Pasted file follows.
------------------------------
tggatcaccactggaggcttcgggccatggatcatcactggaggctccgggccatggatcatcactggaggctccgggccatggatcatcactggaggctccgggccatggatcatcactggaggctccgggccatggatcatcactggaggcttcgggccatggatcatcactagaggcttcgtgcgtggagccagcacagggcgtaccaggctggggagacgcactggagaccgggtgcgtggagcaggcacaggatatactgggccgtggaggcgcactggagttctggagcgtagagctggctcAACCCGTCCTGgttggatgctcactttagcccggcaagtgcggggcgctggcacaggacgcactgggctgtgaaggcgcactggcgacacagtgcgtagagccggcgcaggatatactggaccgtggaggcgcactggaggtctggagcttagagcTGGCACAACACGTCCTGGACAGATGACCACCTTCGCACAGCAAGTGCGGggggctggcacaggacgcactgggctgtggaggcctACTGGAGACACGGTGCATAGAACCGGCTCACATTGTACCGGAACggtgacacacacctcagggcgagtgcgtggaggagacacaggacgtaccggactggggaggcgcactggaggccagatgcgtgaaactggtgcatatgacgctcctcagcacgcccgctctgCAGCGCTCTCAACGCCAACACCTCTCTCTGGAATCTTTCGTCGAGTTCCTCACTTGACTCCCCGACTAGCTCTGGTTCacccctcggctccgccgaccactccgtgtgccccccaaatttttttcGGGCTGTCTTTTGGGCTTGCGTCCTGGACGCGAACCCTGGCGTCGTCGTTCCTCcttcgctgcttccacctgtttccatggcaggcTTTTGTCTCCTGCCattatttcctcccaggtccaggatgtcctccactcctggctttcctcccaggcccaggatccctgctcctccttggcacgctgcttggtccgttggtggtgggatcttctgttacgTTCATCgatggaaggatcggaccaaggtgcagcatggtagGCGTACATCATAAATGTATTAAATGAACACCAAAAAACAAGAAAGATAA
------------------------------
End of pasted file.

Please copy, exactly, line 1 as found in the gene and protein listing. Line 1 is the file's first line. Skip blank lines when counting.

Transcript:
tggatcaccactggaggcttcgggccatggatcatcactggaggctccgggccatggatcatcactggaggctccgggccatggatcatcactggaggctccgggccatggatcatcactggaggctccgggccatggatcatcactggaggcttcgggccatggatcatcactagaggcttcgtgcgtggagccagcacagggcgtaccaggctggggagacgcactggagaccgggtgcgtggagcaggcacaggatatactgggccgtggaggcgcactggagttctggagcgtagagctggctcAACCCGTCCTGgttggatgctcactttagcccggcaagtgcggggcgctggcacaggacgcactgggctgtgaaggcgcactggcgacacagtgcgtagagccggcgcaggatatactggaccgtggaggcgcactggaggtctggagcttagagcTGGCACAACACGTCCTGGACAGATGACCACCTTCGCACAGCAAGTGCGGggggctggcacaggacgcactgggctgtggaggcctACTGGAGACACGGTGCATAGAACCGGCTCACATTGTACCGGAACggtgacacacacctcagggcgagtgcgtggaggagacacaggacgtaccggactggggaggcgcactggaggccagatgcgtgaaactggtgcatatgacgctcctcagcacgcccgctctgCAGCGCTCTCAACGCCAACACCTCTCTCTGGAATCTTTCGTCGAGTTCCTCACTTGACTCCCCGACTAGCTCTGGTTCacccctcggctccgccgaccactccgtgtgccccccaaatttttttcGGGCTGTCTTTTGGGCTTGCGTCCTGGACGCGAACCCTGGCGTCGTCGTTCCTCcttcgctgcttccacctgtttccatggcaggcTTTTGTCTCCTGCCattatttcctcccaggtccaggatgtcctccactcctggctttcctcccaggcccaggatccctgctcctccttggcacgctgcttggtccgttggtggtgggatcttctgttacgTTCATCgatggaaggatcggaccaaggtgcagcatggtagGCGTACATCATAAATGTATTAAATGAACACCAAAAAACAAGAAAGATAA